5. The Dead Sea, Jordan or Israel

It’s not often you get into a body of water and come out of it dirtier than you were when you went in, but such is a swim in the Dead Sea. It’s the lowest point on earth and reported to have the highest salt content of any other body of water. It’s almost 10x more salty than the ocean. It’s an experience going for a dip in it because due to the mineral salt content it makes you super buoyant. So you stroll down to the water edge and try to walk in and by the time the water reaches part way up your legs you lose your footing and will end up on your back. It’s a really bizarre experience, but worth going none the less. Don’t make the same mistake and shave your legs ladies before you go, because trust me. Salt stings something fierce and you’ll regret it straight away. There are a bunch of luxury resorts dotting the Jordanian side of the Dead Sea. I stayed at the Movenpick which was fancy and lovely. They also had a fabulous infinity pool.



The second part of my list will come out later in the week……inshallah….


Sharm el-Sheikh, Egypt

Last month I popped over to Sharm el-Sheikh, or “Sharm” as it’s referred to by ex-pats and Middle Easterners. I went for 3 nights to celebrate a friend’s birthday. Sharm is a resort town on the Sinai peninsula of Egypt, on the Red Sea. It’s a quick 2hr flight from Riyadh, and makes a nice weekend get-away. The town itself is mostly full of all-inclusive resorts of varying stars, as well as Saudi, Egyptian, British and Russian tourists. It’s known amongst divers as being some of the best waters you can dive in, and there are many dive boats to stay on if that’s your thing.

Sharm is a place of contradictions. You will see Muslim women in swim burkinis or their abayas next to British and Russian tourists in the teeniest swimwear your eyes have ever seen. It’s bizarre and surreal. Safety wise Sharm el-Sheikh is the only safe place on the Sinai peninsula, but as with most security in the Middle East, this is an ever changing thing, so it’s best to follow the situation closely if you’re going and be sure to register with your embassy. The last major terror attack in Sharm was in 2005, although the most recent June tourist attack in Tunisia has shed light on Sharm being a target. Security is reportedly on high alert, but to be quite honest I hardly saw any security at all. Maybe they blended in civilian-style, but I’ve seen more security in Saudi Arabia than we saw here.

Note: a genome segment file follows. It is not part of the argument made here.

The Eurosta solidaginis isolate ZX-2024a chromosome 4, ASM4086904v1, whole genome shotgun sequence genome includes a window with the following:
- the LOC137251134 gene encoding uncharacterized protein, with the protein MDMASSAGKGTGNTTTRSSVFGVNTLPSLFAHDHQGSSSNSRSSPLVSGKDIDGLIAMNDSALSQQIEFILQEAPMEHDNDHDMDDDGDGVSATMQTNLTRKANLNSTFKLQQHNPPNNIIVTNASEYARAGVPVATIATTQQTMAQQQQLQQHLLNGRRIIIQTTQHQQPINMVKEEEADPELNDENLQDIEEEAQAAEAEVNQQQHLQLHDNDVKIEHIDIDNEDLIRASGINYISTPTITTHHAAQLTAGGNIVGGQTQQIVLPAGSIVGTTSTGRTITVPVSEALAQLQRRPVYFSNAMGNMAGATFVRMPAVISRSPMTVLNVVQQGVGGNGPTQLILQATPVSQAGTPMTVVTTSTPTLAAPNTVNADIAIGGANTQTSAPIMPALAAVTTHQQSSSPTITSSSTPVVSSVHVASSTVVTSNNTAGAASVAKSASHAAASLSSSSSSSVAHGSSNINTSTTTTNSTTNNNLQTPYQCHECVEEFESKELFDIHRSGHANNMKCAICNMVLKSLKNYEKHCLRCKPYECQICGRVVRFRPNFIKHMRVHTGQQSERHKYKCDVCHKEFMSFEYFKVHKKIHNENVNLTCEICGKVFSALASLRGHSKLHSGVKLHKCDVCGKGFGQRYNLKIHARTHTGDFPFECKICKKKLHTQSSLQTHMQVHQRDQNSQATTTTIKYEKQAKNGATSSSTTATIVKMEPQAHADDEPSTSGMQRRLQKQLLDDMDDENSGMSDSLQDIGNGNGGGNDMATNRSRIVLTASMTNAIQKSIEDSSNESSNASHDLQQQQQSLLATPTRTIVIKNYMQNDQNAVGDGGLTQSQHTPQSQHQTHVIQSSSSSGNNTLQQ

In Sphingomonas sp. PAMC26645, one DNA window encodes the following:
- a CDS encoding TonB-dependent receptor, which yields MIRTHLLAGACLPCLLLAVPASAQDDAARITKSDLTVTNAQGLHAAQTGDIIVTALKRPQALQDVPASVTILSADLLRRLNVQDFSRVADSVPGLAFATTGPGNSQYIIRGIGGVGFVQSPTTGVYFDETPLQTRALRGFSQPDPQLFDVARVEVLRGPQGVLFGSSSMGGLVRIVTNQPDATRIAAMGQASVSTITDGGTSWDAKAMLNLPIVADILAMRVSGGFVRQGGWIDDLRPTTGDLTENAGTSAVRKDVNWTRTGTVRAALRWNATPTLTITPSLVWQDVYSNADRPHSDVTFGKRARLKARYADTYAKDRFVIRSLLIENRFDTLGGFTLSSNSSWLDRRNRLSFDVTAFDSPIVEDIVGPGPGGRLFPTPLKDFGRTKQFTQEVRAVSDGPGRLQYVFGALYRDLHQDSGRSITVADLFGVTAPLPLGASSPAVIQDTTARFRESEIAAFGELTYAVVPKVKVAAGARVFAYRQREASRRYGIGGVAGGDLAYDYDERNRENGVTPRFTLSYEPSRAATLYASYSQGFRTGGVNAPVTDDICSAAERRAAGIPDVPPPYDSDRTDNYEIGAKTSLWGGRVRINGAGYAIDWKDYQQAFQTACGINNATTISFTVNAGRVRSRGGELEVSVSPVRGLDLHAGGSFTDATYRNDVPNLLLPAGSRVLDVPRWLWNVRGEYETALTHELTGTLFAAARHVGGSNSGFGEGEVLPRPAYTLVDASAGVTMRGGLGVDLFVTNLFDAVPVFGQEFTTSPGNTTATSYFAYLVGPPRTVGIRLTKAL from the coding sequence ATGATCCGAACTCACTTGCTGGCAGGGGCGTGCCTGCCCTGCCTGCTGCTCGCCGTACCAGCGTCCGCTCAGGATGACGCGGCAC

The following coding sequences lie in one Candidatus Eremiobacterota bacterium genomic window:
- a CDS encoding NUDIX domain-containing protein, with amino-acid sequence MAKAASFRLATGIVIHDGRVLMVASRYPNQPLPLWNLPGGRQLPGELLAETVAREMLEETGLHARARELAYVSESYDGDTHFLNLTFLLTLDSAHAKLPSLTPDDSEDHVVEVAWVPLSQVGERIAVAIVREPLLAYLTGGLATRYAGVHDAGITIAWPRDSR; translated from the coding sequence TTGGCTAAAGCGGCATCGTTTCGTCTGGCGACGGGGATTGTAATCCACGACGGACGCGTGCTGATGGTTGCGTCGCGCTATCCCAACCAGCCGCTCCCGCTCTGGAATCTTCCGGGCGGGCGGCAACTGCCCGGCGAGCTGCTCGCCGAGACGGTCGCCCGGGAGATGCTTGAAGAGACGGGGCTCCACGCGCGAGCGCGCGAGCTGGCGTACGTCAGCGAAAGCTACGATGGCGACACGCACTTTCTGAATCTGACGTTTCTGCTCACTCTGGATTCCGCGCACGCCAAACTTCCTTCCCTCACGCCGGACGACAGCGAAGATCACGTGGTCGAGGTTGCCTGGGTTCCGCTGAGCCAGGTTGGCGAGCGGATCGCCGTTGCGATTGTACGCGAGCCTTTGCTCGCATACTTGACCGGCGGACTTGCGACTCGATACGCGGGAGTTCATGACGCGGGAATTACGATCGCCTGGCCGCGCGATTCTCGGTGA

I won’t actually name the resort we stayed at because it wasn’t really that great. We spent our time bouncing between the few pools at the resort, going for dips, reading in the shade, having drinks at the swim up bar, or watching the daily belly-dancing and jazzercise classes. They were hugely entertaining. I had wanted to try scuba diving again, but had been fighting a respiratory bug for the last several weeks (thankfully not MERS) so couldn’t do it. The beach area is really rocky so most of the resorts on the bay we stayed on had piers that led out into the ocean to make getting in easier. The water is a beautiful shade of blue with great visibility and tons of fish. The ocean was really rough the time we were there, so while I did go in my fear of water immediately kicked in and I was back out in a matter of minutes.






The best thing we did while there though, was rent a beach cabana and pretend we were high rollers for the day. For $30 we got a private beachfront cabana with a waiter and wifi. It felt like total luxury and I loved every minute of it. Weather wise it’s super humid. Riyadh has a dry heat which I’ve become accustomed to, so Sharm was pretty close to unbearable during the day with temperatures in the mid to upper 40’s and humidity in the 50’s it was sweltering. The other relaxing thing we did was a 2 hour Egyptian hammam which was classier than my Moroccan hammam experience, but still resulted in me being mostly naked whilst getting a scrub down with my travel mate. Since it was my second experience I felt like quite the experienced hammam-goer.














If you need a weekend away you could do much worse than to fly over to Sharm el-Sheikh. If you love all-inclusives than you will likely love Sharm. If like me, they’re not really your thing it still makes for a nice weekend out of the sandbox. Go exploring people…..




Bahrain Baby…..